If you were to take Casablanca and strip it down to its bare framework, you would see a plot that has been successful hundreds of times. You have your male lead, a beautiful female (who is obviously in dire need of something), and you have your bad guy. Throughout the movie the viewer is bighting their nails, crossing their fingers, toes, and anything else available for crossing hoping that the hero and damsel will end up victorious. Of course, it is going to be a close call, but they will win/get away/solve the problem. One knows this when watching, but for some reason always gets nervous. Sound familiar? It should. We have seen this exact plot hundreds of times. It may be presented in different ways and there may be a few unexpected twists, but for the most part, film producers do not disapoint.
Everybody loves a good sailor man, especially Popeye. The ultimate "save the day hero." His tough smirk, bulging forearms, anchor tattoo, and clefted chin exude confidence and bravery. (Never mind his pipe, which would be taboo in today's media. Good guys don't have addicting habits, right?)His wife, Olive Oil, never could stay out of trouble. I guess she was just too dang pretty for her own good. Um, yeah, sure...pretty. I guess her beady eyes, large nose, and straight line figure were simply irresistable. (Man, things sure do change over time) Any way, poor Olive Oil. She always had this brute of a man, Bluto, stealing her away from Popeye. (Again with this attractive thing. Really?) But it would be ok in the end. Popeye never failed to save the day. There was always a fairytale ending.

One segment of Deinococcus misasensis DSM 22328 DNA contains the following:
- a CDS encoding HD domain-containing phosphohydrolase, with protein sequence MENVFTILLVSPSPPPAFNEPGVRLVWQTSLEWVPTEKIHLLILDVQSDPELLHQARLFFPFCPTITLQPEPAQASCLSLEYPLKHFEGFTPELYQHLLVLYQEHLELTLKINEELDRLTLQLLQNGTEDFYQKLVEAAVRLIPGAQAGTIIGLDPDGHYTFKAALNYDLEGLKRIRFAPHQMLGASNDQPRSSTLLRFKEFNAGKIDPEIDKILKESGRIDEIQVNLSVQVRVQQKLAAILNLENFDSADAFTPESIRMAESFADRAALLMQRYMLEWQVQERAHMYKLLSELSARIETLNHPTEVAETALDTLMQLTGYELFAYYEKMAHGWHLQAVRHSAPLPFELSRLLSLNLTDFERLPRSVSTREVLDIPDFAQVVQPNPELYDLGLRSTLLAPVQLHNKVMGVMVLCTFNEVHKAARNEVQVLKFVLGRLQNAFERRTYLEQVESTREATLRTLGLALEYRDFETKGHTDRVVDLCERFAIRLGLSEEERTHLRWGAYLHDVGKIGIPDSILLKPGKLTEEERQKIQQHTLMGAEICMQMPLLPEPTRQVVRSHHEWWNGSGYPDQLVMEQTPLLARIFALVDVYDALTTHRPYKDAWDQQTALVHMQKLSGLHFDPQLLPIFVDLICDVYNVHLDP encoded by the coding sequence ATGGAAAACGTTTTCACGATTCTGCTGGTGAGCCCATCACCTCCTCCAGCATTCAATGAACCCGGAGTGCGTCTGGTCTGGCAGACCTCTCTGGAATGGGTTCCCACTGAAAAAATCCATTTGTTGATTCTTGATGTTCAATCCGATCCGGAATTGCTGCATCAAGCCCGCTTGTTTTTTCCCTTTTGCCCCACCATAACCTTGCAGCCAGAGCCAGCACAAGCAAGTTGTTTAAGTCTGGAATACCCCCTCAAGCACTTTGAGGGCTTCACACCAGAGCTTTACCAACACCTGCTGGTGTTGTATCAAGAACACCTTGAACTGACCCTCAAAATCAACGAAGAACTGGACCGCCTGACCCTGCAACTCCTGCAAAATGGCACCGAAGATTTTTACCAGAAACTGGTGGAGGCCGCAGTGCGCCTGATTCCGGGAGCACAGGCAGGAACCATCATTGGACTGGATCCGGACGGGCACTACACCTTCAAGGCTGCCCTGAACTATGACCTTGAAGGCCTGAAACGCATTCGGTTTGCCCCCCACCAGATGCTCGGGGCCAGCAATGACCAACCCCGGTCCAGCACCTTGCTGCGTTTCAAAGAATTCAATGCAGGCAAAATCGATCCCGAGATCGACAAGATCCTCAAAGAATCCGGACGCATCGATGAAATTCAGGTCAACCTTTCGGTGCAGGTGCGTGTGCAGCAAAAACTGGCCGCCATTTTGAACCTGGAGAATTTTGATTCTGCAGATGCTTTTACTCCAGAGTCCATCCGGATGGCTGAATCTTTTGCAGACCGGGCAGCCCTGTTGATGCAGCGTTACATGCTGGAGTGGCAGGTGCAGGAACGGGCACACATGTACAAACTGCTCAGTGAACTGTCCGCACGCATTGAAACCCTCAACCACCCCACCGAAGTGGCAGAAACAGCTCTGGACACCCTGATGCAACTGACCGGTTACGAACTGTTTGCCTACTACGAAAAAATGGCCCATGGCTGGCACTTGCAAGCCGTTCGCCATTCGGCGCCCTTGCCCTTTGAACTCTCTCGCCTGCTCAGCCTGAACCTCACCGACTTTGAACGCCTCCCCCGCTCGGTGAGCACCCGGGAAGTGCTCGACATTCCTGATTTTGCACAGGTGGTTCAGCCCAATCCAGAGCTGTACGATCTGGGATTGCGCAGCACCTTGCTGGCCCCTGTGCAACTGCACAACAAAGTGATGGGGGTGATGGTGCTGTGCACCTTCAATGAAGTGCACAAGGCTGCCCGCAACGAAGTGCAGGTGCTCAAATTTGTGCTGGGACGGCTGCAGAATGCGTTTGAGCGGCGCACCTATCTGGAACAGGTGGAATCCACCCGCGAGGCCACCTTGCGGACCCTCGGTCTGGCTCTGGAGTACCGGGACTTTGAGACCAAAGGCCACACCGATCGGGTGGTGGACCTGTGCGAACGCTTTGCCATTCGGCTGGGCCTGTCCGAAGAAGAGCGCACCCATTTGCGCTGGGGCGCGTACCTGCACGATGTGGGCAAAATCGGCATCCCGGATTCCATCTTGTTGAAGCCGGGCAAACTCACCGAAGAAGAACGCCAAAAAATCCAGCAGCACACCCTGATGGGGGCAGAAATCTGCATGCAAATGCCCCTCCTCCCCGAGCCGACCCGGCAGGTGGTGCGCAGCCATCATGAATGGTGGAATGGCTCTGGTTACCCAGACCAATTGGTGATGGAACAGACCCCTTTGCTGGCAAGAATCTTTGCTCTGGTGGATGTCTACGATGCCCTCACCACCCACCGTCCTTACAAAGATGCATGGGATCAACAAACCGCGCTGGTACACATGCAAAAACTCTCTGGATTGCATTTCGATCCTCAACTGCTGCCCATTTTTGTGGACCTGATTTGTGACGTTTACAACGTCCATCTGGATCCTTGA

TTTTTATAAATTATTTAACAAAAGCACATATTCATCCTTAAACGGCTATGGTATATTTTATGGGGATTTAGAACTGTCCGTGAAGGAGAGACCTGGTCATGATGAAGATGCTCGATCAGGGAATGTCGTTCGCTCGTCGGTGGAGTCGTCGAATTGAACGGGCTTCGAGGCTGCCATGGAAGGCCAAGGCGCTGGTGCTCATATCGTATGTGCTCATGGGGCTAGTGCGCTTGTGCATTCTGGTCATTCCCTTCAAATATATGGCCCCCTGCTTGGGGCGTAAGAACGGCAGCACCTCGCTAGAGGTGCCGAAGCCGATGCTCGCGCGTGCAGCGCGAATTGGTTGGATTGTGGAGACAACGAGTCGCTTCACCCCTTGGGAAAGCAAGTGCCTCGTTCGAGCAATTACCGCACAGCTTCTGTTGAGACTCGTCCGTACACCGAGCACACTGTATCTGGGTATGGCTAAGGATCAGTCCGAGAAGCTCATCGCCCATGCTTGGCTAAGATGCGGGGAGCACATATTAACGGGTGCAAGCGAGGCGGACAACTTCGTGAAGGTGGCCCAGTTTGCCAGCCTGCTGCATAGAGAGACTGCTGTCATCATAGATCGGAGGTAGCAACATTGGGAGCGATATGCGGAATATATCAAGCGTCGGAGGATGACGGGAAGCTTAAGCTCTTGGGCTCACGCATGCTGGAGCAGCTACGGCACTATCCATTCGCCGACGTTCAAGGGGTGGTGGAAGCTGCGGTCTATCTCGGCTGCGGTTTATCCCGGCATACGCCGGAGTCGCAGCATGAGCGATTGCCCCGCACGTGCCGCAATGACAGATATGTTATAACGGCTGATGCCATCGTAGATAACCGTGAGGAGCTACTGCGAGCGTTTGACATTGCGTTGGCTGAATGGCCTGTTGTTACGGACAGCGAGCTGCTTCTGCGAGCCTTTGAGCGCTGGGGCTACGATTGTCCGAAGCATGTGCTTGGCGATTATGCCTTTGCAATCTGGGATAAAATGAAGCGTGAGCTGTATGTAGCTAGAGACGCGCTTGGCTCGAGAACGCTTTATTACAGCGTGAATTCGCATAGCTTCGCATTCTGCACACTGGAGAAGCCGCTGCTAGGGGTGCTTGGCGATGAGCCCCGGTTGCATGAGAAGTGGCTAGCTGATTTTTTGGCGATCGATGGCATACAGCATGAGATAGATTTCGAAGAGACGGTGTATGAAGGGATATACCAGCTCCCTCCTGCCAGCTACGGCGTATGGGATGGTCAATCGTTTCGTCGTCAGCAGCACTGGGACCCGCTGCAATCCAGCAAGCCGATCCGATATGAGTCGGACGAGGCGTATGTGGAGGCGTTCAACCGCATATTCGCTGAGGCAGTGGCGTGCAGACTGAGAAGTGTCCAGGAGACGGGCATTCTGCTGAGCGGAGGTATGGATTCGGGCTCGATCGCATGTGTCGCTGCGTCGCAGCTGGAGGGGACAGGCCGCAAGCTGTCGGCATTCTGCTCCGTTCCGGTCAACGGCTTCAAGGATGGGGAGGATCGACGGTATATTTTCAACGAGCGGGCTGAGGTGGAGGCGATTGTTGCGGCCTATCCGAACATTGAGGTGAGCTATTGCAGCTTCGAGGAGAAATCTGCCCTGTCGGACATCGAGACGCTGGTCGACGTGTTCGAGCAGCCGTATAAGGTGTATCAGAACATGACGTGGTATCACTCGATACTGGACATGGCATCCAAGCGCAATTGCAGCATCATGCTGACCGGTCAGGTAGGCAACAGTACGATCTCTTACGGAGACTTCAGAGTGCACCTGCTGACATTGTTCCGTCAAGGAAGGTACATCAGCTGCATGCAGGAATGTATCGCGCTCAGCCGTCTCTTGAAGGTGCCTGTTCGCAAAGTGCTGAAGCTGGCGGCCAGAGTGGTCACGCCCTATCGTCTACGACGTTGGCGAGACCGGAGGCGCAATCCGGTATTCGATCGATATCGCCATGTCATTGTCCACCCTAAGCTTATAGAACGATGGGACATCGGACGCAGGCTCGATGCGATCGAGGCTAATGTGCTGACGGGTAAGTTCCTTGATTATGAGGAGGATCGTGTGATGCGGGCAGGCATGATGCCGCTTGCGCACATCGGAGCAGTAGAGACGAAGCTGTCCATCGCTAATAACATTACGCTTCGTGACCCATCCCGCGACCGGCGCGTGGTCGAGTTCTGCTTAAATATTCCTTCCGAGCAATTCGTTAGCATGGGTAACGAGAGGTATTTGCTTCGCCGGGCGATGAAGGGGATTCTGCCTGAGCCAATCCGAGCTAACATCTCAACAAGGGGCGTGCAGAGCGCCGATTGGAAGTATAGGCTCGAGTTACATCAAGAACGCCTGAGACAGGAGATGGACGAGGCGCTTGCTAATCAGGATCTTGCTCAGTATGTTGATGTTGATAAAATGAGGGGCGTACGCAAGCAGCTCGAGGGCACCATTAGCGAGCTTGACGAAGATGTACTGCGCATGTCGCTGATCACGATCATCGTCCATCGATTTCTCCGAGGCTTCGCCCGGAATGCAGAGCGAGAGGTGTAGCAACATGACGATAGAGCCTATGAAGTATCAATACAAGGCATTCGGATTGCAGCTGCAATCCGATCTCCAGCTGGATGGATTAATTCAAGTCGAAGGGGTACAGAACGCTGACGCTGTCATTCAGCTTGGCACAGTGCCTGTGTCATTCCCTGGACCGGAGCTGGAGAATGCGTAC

One of my alltime favorite movies, The Phantom of the Opera, is a wonderful, modern day, demonstration of the beautiful girl/handsome man/villain plotline. Christine Daae is a very beautiful girl, and her suitor, Raoul (what a great name), is undeniably handsome. They should live happily ever after right? Nope. There is a hitch in the plans. The Phantom(yes, of the opera) just so happens to want Christine for himself (imagine that). Raoul must trudge down through the dungeons to rescue Christine from the Phantom. In doing so, he almost gets himself killed, but of course he can't die. That would simply ruin the movie. He succeeds in rescuing Christine. And that is basically the end of the movie.
I realize that these two examples are not exactly the same as Casablance. Both of these heroes end up with the girl while, Rick and Ilsa do not end up together. However, Rick does save the day (which conveniently includes Ilsa). Rick saves Ilsa, Popeye saves Olive Oil, and Raoul saves Christine; see, it is the same. One may ask why so much repetition? Why would producers and writers not try to get creative? The answer is simple, this plot will never get old. Add new characters and a few new twists and movie viewers will flock to it.